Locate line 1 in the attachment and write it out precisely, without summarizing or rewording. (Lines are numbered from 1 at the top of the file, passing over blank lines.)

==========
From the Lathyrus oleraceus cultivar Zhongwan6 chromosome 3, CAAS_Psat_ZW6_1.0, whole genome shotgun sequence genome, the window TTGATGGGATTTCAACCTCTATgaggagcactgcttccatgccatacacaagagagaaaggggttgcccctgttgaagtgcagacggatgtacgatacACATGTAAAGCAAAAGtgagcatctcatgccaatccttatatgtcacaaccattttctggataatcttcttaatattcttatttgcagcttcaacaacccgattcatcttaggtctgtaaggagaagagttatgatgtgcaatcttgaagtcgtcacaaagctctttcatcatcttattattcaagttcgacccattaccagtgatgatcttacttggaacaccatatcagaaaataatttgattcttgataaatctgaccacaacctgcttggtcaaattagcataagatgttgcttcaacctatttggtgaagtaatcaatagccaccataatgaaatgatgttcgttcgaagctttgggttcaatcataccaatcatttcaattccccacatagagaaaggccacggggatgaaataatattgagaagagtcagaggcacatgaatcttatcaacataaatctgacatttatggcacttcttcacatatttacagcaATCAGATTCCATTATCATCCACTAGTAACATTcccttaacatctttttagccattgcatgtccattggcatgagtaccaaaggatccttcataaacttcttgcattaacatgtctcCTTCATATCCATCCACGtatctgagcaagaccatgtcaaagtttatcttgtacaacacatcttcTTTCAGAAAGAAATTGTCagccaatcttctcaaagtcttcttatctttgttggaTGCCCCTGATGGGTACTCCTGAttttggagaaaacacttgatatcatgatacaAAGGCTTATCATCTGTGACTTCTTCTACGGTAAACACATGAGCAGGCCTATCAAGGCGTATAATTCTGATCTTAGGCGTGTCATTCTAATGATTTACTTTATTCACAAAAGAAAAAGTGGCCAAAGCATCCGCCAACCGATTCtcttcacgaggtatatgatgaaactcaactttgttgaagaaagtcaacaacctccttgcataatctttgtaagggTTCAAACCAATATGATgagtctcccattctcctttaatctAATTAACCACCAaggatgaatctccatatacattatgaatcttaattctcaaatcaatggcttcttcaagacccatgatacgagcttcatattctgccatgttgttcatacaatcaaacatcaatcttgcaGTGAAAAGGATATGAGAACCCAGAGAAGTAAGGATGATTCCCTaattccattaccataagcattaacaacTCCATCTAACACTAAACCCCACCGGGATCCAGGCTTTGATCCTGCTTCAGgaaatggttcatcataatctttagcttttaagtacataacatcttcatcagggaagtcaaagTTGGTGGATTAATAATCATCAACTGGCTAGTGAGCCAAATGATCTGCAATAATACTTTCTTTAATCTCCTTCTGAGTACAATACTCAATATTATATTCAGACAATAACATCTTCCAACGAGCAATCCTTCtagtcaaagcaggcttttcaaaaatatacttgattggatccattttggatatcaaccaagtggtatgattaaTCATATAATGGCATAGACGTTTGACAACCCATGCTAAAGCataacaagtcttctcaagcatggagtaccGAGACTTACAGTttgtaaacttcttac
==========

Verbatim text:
From the Lathyrus oleraceus cultivar Zhongwan6 chromosome 3, CAAS_Psat_ZW6_1.0, whole genome shotgun sequence genome, the window TTGATGGGATTTCAACCTCTATgaggagcactgcttccatgccatacacaagagagaaaggggttgcccctgttgaagtgcagacggatgtacgatacACATGTAAAGCAAAAGtgagcatctcatgccaatccttatatgtcacaaccattttctggataatcttcttaatattcttatttgcagcttcaacaacccgattcatcttaggtctgtaaggagaagagttatgatgtgcaatcttgaagtcgtcacaaagctctttcatcatcttattattcaagttcgacccattaccagtgatgatcttacttggaacaccatatcagaaaataatttgattcttgataaatctgaccacaacctgcttggtcaaattagcataagatgttgcttcaacctatttggtgaagtaatcaatagccaccataatgaaatgatgttcgttcgaagctttgggttcaatcataccaatcatttcaattccccacatagagaaaggccacggggatgaaataatattgagaagagtcagaggcacatgaatcttatcaacataaatctgacatttatggcacttcttcacatatttacagcaATCAGATTCCATTATCATCCACTAGTAACATTcccttaacatctttttagccattgcatgtccattggcatgagtaccaaaggatccttcataaacttcttgcattaacatgtctcCTTCATATCCATCCACGtatctgagcaagaccatgtcaaagtttatcttgtacaacacatcttcTTTCAGAAAGAAATTGTCagccaatcttctcaaagtcttcttatctttgttggaTGCCCCTGATGGGTACTCCTGAttttggagaaaacacttgatatcatgatacaAAGGCTTATCATCTGTGACTTCTTCTACGGTAAACACATGAGCAGGCCTATCAAGGCGTATAATTCTGATCTTAGGCGTGTCATTCTAATGATTTACTTTATTCACAAAAGAAAAAGTGGCCAAAGCATCCGCCAACCGATTCtcttcacgaggtatatgatgaaactcaactttgttgaagaaagtcaacaacctccttgcataatctttgtaagggTTCAAACCAATATGATgagtctcccattctcctttaatctAATTAACCACCAaggatgaatctccatatacattatgaatcttaattctcaaatcaatggcttcttcaagacccatgatacgagcttcatattctgccatgttgttcatacaatcaaacatcaatcttgcaGTGAAAAGGATATGAGAACCCAGAGAAGTAAGGATGATTCCCTaattccattaccataagcattaacaacTCCATCTAACACTAAACCCCACCGGGATCCAGGCTTTGATCCTGCTTCAGgaaatggttcatcataatctttagcttttaagtacataacatcttcatcagggaagtcaaagTTGGTGGATTAATAATCATCAACTGGCTAGTGAGCCAAATGATCTGCAATAATACTTTCTTTAATCTCCTTCTGAGTACAATACTCAATATTATATTCAGACAATAACATCTTCCAACGAGCAATCCTTCtagtcaaagcaggcttttcaaaaatatacttgattggatccattttggatatcaaccaagtggtatgattaaTCATATAATGGCATAGACGTTTGACAACCCATGCTAAAGCataacaagtcttctcaagcatggagtaccGAGACTTACAGTttgtaaacttcttac